The authors, Avi Loeb, theorist at the Harvard-Smithsonian Center for Astrophysics, and Manasvi Lingam, of Harvard University, explain FRBs might be the result of the activity of a gigantic radio transmitters built by intelligent aliens.

Loeb said in a statement on March 9, 2017:

"Fast radio bursts are exceedingly bright given their short duration and origin at great distances, and we haven't identified a possible natural source with any confidence". "An artificial origin is worth contemplating and checking."

The duo calculated that a solar-powered transmitter could indeed beam FRB-like signals across the cosmos, It would require a sunlight-collecting area twice the size of Earth to generate the necessary power.

The huge amounts of energy involved wouldn't necessarily melt the structure, as long as it was water-cooled. So, Lingam and Loeb determined, such a gigantic transmitter is technologically feasible, though beyond humanity's current capabilities.

The study explains why aliens would build such a structure: to blast interstellar spacecraft to incredible speeds. These craft would be equipped with light sails, which harness the momentum imparted by photons, much as regular ships' sails harness the wind. Humanity has demonstrated light sails in space, and the technology is the backbone of Breakthrough Starshot, a project that aims to send tiny robotic probes to nearby star systems.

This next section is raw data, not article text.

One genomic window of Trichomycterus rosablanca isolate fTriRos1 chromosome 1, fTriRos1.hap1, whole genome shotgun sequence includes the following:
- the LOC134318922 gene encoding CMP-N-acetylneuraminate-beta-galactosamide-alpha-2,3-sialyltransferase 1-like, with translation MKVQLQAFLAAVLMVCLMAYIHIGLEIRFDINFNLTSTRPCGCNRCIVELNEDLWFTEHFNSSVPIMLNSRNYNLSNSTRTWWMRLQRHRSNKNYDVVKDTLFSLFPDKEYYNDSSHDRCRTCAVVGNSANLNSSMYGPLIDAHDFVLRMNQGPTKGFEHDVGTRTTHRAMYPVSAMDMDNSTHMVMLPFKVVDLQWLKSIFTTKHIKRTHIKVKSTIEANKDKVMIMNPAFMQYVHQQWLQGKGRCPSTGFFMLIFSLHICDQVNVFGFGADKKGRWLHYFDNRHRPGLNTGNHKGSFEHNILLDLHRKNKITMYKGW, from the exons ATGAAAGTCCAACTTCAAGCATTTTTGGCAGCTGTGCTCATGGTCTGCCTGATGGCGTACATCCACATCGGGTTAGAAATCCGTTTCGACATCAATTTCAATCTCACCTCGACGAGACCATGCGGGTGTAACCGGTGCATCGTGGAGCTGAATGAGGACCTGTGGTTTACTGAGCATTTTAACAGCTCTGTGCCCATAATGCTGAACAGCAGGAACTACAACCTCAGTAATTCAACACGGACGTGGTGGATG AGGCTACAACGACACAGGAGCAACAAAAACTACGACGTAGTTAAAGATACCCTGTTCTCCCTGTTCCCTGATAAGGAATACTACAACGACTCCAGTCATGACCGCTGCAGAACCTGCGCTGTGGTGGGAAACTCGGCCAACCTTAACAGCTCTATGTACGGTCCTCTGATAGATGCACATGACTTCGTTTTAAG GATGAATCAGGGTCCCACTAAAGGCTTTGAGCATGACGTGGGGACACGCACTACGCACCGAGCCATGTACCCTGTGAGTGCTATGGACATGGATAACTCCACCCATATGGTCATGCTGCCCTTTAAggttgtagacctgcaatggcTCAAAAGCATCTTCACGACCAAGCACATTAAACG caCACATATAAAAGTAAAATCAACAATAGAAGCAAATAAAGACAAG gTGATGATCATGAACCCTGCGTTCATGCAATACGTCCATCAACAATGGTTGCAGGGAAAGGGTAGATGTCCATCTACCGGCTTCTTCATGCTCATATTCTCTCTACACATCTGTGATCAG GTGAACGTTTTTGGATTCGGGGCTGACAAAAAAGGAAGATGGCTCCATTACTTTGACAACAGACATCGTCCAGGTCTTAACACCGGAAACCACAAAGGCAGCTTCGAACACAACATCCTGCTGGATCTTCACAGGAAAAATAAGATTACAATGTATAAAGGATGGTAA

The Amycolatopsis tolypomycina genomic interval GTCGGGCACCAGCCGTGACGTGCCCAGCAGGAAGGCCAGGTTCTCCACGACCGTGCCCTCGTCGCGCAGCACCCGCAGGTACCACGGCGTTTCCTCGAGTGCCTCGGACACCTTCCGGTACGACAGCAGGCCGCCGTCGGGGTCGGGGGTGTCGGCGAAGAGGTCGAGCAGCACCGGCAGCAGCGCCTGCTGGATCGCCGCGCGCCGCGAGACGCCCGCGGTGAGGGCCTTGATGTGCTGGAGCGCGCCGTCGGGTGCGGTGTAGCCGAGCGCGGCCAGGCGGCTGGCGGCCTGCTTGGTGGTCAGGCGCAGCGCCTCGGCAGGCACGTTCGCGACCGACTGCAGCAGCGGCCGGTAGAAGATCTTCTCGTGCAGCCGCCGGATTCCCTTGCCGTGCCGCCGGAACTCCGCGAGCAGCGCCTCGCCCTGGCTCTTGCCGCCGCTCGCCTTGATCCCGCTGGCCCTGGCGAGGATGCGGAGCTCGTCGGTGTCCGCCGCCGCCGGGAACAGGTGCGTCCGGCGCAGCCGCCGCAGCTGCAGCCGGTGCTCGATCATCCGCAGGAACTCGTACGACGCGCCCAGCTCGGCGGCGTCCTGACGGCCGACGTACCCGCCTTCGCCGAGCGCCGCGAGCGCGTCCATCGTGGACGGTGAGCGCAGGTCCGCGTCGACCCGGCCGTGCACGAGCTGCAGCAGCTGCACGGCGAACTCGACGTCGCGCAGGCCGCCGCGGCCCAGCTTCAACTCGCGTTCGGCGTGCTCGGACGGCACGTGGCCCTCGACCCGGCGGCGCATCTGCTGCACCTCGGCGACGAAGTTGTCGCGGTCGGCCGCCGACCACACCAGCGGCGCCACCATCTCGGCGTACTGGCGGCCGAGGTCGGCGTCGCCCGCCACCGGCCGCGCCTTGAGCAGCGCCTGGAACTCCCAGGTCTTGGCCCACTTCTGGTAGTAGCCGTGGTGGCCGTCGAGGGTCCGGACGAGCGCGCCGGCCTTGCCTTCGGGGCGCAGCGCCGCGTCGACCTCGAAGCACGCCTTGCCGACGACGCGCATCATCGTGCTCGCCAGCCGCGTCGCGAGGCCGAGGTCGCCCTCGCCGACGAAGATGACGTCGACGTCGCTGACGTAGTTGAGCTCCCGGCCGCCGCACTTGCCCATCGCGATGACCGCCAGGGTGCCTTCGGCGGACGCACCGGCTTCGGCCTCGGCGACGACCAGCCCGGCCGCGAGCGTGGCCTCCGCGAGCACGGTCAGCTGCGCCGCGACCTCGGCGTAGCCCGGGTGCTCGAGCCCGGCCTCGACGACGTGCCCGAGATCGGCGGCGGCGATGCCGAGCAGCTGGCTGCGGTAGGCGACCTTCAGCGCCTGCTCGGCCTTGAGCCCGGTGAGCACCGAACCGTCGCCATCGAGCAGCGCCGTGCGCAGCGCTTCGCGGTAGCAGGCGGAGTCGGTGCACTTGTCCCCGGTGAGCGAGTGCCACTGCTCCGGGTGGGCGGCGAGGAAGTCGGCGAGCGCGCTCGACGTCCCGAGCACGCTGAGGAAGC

A transmitter capable of generating FRB-like signals could indeed drive an interstellar spacecraft weighing 1 million tons or so, Lingam and Loeb calculated.

"That's big enough to carry living passengers across interstellar or even intergalactic distances," Lingam said in the same statement.

Humanity would catch only fleeting glimpses of the "leakage" from these powerful beams, which would be aimed at the spacecraft's sail at all times, because the light source would be moving constantly with respect to Earth, the researchers pointed out.

Alien or military?

Scientists Michael Hipple, Wilfried F. Domainko and John G. Learned analyzed 10 of the known FRBs and ensured in 2017 that the time intervals between the highest and lowest frequencies of the detected radio pulses are all integer multiples of the same number: 187.5.

At first glance, this would imply that the FRBs are spaced regularly over billions of light years, which seems completely implausible. One might think that this is a random spacing, since only 10 FRBs were considered, but if the probability of observing such a spacing is estimated for with FRB, it seems to be less than 5 out of 10,000.

These three astronomers therefore think that these are radio sources in the Milky Way - according to them - which for an unknown reason emit high and low frequency packets spaced in time by a multiple, a fixed interval. They may be human signals, for example, from military satellites, or signals caused by extraterrestrial intelligence.

See for example https://www.newscientist.com/article/mg22630153-600-is-this-et-mystery-of-strange-radio-bursts-from-space

Hippke had submitted a paper on solar sails in javnvier 2017, readable at: https://arxiv.org/abs/1701.08803

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This page was last updated on March 24, 2017.